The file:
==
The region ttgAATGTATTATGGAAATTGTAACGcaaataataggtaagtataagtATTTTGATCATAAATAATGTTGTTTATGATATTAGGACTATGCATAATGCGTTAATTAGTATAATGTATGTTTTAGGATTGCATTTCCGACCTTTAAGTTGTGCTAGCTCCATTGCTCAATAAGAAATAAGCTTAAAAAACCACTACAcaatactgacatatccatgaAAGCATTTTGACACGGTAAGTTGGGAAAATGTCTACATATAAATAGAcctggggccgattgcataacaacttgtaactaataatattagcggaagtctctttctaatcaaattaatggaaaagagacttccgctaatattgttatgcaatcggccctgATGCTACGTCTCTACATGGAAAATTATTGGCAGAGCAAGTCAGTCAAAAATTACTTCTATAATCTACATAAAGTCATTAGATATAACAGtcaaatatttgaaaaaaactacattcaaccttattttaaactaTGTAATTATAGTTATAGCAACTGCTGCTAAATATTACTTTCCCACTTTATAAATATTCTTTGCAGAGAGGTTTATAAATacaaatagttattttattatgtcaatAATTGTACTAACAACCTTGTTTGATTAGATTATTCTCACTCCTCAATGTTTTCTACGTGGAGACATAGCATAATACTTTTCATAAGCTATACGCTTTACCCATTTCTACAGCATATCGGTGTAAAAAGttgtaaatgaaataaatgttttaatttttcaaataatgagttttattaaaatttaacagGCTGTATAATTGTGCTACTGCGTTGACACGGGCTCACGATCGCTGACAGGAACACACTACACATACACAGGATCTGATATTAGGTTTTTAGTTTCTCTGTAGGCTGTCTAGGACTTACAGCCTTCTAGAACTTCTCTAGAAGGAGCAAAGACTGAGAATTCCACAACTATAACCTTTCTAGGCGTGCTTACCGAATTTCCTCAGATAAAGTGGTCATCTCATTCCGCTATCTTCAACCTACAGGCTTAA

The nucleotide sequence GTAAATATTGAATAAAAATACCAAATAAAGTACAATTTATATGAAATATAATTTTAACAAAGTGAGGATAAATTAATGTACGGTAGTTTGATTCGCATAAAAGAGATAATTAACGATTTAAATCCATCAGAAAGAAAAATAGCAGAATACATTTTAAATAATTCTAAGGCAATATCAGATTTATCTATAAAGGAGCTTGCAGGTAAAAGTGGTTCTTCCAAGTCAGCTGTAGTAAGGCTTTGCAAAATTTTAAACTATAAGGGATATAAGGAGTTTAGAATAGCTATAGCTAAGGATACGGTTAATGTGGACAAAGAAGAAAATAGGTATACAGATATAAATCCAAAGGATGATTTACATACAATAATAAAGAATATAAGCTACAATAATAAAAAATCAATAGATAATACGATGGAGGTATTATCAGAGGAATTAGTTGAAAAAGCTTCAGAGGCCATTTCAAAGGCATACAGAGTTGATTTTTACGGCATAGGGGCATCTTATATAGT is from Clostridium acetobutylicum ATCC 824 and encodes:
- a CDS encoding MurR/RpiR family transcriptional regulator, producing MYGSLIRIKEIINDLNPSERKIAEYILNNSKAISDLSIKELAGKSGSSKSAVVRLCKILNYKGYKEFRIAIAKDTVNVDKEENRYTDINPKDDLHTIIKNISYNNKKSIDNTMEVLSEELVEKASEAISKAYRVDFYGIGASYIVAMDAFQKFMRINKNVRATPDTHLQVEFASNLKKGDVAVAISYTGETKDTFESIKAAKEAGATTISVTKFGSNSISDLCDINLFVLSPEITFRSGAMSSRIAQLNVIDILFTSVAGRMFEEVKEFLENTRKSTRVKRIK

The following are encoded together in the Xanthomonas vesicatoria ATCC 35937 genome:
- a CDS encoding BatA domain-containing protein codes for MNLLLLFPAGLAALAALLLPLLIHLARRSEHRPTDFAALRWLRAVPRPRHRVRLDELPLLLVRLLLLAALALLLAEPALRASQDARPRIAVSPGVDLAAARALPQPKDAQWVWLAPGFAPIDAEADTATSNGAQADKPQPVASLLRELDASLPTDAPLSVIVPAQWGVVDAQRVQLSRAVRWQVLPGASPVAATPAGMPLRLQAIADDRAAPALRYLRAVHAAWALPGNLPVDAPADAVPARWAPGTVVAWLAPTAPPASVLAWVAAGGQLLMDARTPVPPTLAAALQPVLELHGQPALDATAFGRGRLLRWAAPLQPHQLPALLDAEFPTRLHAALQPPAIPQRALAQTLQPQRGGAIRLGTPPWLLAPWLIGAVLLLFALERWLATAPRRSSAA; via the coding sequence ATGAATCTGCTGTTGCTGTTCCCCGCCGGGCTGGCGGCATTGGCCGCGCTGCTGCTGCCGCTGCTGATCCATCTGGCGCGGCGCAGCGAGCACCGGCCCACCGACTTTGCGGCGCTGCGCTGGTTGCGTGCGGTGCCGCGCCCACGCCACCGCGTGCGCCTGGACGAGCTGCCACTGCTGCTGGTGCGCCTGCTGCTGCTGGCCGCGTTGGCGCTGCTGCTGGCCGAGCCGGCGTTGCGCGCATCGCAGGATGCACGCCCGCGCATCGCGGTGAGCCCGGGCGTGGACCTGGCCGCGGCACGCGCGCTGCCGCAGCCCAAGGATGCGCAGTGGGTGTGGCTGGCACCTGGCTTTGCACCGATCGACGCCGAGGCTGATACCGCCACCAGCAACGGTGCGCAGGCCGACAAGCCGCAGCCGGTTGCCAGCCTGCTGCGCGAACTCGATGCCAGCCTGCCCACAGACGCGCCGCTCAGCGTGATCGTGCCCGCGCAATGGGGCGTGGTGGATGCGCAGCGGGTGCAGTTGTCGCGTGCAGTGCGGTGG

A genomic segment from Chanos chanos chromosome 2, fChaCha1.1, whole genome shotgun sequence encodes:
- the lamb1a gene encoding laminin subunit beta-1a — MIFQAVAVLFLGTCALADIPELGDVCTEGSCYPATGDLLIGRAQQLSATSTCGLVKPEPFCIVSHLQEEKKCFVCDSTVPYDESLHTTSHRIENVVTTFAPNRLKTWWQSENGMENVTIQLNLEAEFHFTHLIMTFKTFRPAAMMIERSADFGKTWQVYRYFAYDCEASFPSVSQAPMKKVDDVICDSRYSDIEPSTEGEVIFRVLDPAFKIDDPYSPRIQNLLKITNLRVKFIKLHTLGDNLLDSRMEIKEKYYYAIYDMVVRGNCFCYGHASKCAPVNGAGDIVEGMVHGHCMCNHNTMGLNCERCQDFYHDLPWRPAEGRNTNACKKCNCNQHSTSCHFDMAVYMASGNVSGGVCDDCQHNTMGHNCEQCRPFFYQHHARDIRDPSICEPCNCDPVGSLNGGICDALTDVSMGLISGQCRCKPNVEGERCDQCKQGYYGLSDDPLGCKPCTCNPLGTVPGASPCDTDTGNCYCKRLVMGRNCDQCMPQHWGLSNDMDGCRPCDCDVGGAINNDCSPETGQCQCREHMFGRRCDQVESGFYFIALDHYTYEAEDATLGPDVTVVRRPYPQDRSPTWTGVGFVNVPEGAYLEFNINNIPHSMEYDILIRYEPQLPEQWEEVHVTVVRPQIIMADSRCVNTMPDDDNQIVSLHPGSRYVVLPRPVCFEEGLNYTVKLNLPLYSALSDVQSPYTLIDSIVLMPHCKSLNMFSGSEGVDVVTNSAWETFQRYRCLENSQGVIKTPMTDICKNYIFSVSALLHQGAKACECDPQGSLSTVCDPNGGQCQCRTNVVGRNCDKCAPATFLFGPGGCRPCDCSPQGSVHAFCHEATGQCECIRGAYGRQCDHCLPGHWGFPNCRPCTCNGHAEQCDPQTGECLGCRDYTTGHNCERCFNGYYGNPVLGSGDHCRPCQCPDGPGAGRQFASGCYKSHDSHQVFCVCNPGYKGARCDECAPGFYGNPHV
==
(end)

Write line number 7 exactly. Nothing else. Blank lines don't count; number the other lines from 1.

- the lamb1a gene encoding laminin subunit beta-1a — MIFQAVAVLFLGTCALADIPELGDVCTEGSCYPATGDLLIGRAQQLSATSTCGLVKPEPFCIVSHLQEEKKCFVCDSTVPYDESLHTTSHRIENVVTTFAPNRLKTWWQSENGMENVTIQLNLEAEFHFTHLIMTFKTFRPAAMMIERSADFGKTWQVYRYFAYDCEASFPSVSQAPMKKVDDVICDSRYSDIEPSTEGEVIFRVLDPAFKIDDPYSPRIQNLLKITNLRVKFIKLHTLGDNLLDSRMEIKEKYYYAIYDMVVRGNCFCYGHASKCAPVNGAGDIVEGMVHGHCMCNHNTMGLNCERCQDFYHDLPWRPAEGRNTNACKKCNCNQHSTSCHFDMAVYMASGNVSGGVCDDCQHNTMGHNCEQCRPFFYQHHARDIRDPSICEPCNCDPVGSLNGGICDALTDVSMGLISGQCRCKPNVEGERCDQCKQGYYGLSDDPLGCKPCTCNPLGTVPGASPCDTDTGNCYCKRLVMGRNCDQCMPQHWGLSNDMDGCRPCDCDVGGAINNDCSPETGQCQCREHMFGRRCDQVESGFYFIALDHYTYEAEDATLGPDVTVVRRPYPQDRSPTWTGVGFVNVPEGAYLEFNINNIPHSMEYDILIRYEPQLPEQWEEVHVTVVRPQIIMADSRCVNTMPDDDNQIVSLHPGSRYVVLPRPVCFEEGLNYTVKLNLPLYSALSDVQSPYTLIDSIVLMPHCKSLNMFSGSEGVDVVTNSAWETFQRYRCLENSQGVIKTPMTDICKNYIFSVSALLHQGAKACECDPQGSLSTVCDPNGGQCQCRTNVVGRNCDKCAPATFLFGPGGCRPCDCSPQGSVHAFCHEATGQCECIRGAYGRQCDHCLPGHWGFPNCRPCTCNGHAEQCDPQTGECLGCRDYTTGHNCERCFNGYYGNPVLGSGDHCRPCQCPDGPGAGRQFASGCYKSHDSHQVFCVCNPGYKGARCDECAPGFYGNPHV